David Bowie — Nothing Has Changed
Our editor-in-chief Judy Berman wrote upon the release of Bowie’s new compilation, “Nothing Has Changed is what Bowie sees in the mirror that pervades its artwork, looking back at half a century of his own work, insisting that his art and his identity within it have been more consistent during that time than we think. The reflection isn’t quite what we, the fans and the critics and everyone else out there who’s painted a lightning bolt over one eye, see in David Bowie.” The compilation’s three different covers — a Mick Rock shot from 1972, a Steve Schapiro photo from 1975, and one taken just last year by Jimmy King — speak to the continuum that Bowie believes exists within his discographies, and that many listeners may gloss over.
Elisa Ambrogio — The Immoralist
The cover of the solo debut from Magik Markers’ Elisa Ambrogio is not a photograph that pushes album art forward, but it does leave you wondering what she means. Why a Waka Flocka Flame mask? Is this commentary on race? If I had to guess, probably not. Maybe it was just sitting around, or perhaps it just makes her laugh when she looks in the mirror. It’s clear Ambrogio has an ace sense of humor, and in donning this mask, she reminds me that some things are just meant to be amusing.
Blu — Good To Be Home
“We wanted to make a day in the life of L.A. in an album,” West Coast rapper Blu told Complex of his Good To Be Home. “Being as true to who we are…We wanted to put all that into the record, and we wanted to hear all of that come out of the record.” Good To Be Home was released back in May, but its cover by artist Joseph Martinez — gang members posing for a picture, taken by a policeman — feels even more relevant now in light of the Michael Brown and Eric Garner tragedies that further illuminated the tense state of race relations between the police and people of color.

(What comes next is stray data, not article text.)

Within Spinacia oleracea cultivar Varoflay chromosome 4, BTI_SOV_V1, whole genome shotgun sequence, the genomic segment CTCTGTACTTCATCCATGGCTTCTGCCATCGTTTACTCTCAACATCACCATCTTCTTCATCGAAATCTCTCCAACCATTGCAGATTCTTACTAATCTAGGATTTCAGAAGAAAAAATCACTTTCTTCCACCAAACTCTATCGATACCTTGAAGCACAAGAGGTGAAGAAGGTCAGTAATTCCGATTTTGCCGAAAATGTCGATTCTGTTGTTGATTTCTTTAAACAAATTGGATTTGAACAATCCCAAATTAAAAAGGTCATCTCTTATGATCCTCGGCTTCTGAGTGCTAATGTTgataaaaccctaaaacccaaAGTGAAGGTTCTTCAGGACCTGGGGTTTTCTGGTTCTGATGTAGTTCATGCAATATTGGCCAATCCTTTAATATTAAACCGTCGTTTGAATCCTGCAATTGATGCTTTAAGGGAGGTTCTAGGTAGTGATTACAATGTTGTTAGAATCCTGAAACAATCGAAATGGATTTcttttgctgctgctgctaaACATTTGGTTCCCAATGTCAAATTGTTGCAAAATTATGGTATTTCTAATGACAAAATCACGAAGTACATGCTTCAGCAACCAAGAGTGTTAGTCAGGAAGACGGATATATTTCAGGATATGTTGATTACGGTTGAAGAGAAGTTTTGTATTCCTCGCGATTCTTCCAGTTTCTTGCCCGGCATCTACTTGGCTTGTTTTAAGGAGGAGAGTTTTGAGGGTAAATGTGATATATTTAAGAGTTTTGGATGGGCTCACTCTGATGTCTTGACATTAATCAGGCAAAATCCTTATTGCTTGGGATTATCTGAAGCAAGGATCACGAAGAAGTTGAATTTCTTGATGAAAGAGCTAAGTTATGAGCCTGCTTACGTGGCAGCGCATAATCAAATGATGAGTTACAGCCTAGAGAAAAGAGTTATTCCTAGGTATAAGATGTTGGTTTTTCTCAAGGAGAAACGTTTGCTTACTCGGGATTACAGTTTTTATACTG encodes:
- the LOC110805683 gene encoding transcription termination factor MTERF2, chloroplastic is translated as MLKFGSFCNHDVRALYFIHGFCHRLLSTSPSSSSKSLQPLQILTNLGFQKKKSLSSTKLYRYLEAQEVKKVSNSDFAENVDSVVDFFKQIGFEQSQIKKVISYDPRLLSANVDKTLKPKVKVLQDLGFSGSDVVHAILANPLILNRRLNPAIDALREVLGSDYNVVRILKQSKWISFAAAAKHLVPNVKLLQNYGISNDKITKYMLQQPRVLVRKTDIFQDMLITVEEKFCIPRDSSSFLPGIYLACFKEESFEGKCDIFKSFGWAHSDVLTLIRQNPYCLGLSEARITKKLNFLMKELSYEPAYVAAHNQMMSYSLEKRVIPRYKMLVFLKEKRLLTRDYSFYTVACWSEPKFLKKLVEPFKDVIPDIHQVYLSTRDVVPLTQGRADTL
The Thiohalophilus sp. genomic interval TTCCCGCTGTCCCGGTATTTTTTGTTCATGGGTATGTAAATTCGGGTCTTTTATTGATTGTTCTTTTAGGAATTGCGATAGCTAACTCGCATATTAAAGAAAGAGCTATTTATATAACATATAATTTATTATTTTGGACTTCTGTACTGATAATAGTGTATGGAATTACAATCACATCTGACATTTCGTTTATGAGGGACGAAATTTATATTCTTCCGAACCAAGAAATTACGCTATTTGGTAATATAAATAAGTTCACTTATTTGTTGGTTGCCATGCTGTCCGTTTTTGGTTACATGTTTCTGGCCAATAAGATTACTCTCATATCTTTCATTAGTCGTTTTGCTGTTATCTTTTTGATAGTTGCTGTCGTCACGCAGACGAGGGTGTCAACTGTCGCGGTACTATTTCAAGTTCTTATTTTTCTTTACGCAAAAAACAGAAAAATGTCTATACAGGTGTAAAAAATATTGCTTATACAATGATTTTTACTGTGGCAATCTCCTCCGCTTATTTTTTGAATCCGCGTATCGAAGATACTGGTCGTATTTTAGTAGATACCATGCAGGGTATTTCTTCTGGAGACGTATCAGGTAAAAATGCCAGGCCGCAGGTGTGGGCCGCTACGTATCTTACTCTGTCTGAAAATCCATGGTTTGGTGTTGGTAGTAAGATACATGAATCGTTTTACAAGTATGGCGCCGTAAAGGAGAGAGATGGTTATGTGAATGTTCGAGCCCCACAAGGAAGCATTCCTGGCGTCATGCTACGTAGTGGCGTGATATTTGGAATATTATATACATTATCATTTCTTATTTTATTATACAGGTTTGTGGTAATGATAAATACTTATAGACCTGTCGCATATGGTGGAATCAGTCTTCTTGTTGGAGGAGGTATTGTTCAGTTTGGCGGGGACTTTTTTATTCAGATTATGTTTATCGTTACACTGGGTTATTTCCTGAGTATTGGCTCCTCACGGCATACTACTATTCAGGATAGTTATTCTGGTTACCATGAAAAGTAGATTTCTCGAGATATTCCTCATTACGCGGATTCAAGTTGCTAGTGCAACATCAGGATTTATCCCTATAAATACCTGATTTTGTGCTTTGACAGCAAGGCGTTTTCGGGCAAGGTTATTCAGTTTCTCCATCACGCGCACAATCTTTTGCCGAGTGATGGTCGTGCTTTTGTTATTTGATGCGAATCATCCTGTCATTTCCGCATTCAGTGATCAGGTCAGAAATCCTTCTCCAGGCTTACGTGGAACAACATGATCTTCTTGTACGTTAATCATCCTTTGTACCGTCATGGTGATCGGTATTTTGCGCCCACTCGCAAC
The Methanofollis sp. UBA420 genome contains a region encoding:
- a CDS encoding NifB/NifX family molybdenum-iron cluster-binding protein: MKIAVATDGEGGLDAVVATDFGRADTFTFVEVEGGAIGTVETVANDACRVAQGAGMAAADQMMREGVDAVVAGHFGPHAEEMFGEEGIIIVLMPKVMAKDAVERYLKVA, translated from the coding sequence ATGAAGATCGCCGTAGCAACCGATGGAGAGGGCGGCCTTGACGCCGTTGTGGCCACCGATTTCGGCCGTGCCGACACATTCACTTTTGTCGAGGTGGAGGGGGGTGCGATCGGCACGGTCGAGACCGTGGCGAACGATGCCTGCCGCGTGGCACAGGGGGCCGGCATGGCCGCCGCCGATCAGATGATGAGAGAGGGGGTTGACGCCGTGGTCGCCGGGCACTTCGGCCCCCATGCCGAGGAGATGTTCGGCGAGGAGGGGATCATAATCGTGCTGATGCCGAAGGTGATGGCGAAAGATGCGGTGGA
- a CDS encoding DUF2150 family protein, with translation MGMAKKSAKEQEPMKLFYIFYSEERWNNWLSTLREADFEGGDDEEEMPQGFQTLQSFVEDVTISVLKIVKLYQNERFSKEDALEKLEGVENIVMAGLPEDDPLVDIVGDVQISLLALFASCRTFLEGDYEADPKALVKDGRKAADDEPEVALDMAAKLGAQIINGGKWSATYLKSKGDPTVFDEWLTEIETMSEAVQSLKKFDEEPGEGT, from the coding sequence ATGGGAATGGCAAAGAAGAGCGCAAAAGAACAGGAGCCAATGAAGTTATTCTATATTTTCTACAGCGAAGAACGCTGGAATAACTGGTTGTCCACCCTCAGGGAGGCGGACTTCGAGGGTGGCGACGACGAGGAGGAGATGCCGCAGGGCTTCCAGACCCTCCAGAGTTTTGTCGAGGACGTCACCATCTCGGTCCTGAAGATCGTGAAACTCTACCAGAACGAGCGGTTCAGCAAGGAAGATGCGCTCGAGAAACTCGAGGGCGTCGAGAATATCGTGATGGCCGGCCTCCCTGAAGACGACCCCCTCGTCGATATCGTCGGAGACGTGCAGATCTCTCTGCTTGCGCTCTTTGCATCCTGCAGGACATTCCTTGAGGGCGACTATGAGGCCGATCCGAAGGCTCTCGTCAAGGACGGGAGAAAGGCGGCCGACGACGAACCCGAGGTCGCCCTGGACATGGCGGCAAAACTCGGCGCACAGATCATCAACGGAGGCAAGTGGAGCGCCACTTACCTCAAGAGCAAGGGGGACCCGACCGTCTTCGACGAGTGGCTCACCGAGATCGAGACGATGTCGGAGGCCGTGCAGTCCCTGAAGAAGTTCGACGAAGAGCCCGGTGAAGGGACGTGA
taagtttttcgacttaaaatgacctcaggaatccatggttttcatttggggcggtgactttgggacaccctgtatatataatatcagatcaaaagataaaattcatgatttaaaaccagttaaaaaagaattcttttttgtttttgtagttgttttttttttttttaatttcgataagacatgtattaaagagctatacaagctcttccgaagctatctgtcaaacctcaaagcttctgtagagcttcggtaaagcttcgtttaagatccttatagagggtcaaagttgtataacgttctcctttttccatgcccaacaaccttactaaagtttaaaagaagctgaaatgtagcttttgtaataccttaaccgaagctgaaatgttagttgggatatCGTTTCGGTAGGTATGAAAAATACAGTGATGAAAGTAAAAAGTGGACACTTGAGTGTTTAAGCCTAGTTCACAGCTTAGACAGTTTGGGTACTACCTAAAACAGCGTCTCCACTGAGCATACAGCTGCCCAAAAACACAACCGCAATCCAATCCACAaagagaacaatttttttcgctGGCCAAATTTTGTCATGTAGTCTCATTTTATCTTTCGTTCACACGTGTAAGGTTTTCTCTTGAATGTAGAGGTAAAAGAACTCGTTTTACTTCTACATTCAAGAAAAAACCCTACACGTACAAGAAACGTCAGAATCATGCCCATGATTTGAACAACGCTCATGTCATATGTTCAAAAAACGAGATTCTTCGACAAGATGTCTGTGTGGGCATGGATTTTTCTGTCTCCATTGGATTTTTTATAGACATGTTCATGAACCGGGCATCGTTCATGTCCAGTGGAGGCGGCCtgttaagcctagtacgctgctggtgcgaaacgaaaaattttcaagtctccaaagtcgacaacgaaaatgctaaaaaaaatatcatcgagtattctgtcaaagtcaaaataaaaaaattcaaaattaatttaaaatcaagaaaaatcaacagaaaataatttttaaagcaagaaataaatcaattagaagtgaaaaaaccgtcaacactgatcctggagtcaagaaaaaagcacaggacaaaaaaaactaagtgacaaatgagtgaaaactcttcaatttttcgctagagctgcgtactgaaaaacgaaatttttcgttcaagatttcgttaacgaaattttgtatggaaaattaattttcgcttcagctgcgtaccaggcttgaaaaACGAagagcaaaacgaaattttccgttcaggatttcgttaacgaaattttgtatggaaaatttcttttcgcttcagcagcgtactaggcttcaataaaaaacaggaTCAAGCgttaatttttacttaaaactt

FKA twigs — LP1
FKA twigs’ Jesse Kanda-designed artwork for LP1 was, without a doubt, 2014’s most discussed album cover — and for good reason. The cover and its accompanying suit of work, which had its own art show, illuminated the concept of persona — how it can obscure or accentuate certain aspects of a human to unrecognizable heights, and maintain others. Twigs spoke of the cover at an LP1 listening I attended earlier this year, noting that her main directive to Kanda was to incorporate the color red somehow.
Fatima Al Qadiri — Asiatisch
On Asiatisch, Fatima Al Qadiri offers up a “virtual road trip through ‘imagined China,’” via American cultural interpretations of the country rather than her own. (Warning: “Eastern” covers of Sinead O’Connor’s “Nothing Compares 2 U” are involved.) Al Qadiri grew up in Kuwait and has never visited China, so her commentary deals heavily in appropriation and stereotypes. The cover revolves around these ideas in a cunning way that doesn’t seem out of place at first glance, which is precisely the point; it requires understanding what she’s trying to say.
Flying Lotus — You’re Dead!
FlyLo made an album about how the end that’s really about the beginning. So it’s only fitting that for the cover, he interpreted the message of death as a birth via stunning illustration from Japanese manga legend Shintaro Kago.
Iceage — Plowing Into the Field of Love
Physically holding Iceage’s third album, the aspect you might gravitate towards off the bat is the stitched-in lyric sheet within the gatefold. This makes sense, given Elias Bender Rønnenfelt’s strengthened lyrical focus. But the album’s cover itself is less obvious; you’re left to ponder what happened at the scene, if this woman is dead, and what that may have to do with love.